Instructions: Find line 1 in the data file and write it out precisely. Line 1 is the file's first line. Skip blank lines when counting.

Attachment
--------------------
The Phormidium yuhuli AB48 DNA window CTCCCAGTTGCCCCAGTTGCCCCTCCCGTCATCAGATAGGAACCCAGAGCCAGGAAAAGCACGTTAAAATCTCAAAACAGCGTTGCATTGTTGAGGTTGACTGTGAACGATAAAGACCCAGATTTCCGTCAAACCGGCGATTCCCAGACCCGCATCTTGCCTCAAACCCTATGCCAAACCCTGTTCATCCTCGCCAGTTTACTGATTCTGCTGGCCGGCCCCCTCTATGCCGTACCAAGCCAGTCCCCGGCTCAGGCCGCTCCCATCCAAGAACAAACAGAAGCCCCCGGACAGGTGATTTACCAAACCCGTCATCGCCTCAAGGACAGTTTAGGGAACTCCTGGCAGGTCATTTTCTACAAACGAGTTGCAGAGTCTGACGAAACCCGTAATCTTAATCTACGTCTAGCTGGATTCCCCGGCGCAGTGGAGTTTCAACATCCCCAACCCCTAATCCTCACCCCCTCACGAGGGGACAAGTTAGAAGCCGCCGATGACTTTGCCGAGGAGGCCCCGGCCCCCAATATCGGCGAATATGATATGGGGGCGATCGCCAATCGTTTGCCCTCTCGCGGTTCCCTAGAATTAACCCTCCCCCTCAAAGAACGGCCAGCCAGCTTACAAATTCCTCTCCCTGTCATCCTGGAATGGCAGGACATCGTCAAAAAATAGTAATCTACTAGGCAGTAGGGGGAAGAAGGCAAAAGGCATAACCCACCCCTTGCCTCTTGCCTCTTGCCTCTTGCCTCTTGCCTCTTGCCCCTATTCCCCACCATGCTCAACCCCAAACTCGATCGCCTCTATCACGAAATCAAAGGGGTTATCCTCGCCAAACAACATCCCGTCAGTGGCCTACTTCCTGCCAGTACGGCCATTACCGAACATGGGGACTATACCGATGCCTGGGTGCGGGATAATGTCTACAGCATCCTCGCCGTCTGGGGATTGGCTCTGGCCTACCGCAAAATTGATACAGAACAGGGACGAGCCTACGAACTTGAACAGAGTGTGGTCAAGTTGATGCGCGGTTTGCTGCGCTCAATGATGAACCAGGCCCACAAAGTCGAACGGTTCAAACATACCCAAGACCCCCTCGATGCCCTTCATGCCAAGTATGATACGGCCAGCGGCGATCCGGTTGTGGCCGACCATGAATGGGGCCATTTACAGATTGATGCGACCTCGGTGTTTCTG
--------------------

The Phormidium yuhuli AB48 DNA window CTCCCAGTTGCCCCAGTTGCCCCTCCCGTCATCAGATAGGAACCCAGAGCCAGGAAAAGCACGTTAAAATCTCAAAACAGCGTTGCATTGTTGAGGTTGACTGTGAACGATAAAGACCCAGATTTCCGTCAAACCGGCGATTCCCAGACCCGCATCTTGCCTCAAACCCTATGCCAAACCCTGTTCATCCTCGCCAGTTTACTGATTCTGCTGGCCGGCCCCCTCTATGCCGTACCAAGCCAGTCCCCGGCTCAGGCCGCTCCCATCCAAGAACAAACAGAAGCCCCCGGACAGGTGATTTACCAAACCCGTCATCGCCTCAAGGACAGTTTAGGGAACTCCTGGCAGGTCATTTTCTACAAACGAGTTGCAGAGTCTGACGAAACCCGTAATCTTAATCTACGTCTAGCTGGATTCCCCGGCGCAGTGGAGTTTCAACATCCCCAACCCCTAATCCTCACCCCCTCACGAGGGGACAAGTTAGAAGCCGCCGATGACTTTGCCGAGGAGGCCCCGGCCCCCAATATCGGCGAATATGATATGGGGGCGATCGCCAATCGTTTGCCCTCTCGCGGTTCCCTAGAATTAACCCTCCCCCTCAAAGAACGGCCAGCCAGCTTACAAATTCCTCTCCCTGTCATCCTGGAATGGCAGGACATCGTCAAAAAATAGTAATCTACTAGGCAGTAGGGGGAAGAAGGCAAAAGGCATAACCCACCCCTTGCCTCTTGCCTCTTGCCTCTTGCCTCTTGCCTCTTGCCCCTATTCCCCACCATGCTCAACCCCAAACTCGATCGCCTCTATCACGAAATCAAAGGGGTTATCCTCGCCAAACAACATCCCGTCAGTGGCCTACTTCCTGCCAGTACGGCCATTACCGAACATGGGGACTATACCGATGCCTGGGTGCGGGATAATGTCTACAGCATCCTCGCCGTCTGGGGATTGGCTCTGGCCTACCGCAAAATTGATACAGAACAGGGACGAGCCTACGAACTTGAACAGAGTGTGGTCAAGTTGATGCGCGGTTTGCTGCGCTCAATGATGAACCAGGCCCACAAAGTCGAACGGTTCAAACATACCCAAGACCCCCTCGATGCCCTTCATGCCAAGTATGATACGGCCAGCGGCGATCCGGTTGTGGCCGACCATGAATGGGGCCATTTACAGATTGATGCGACCTCGGTGTTTCTG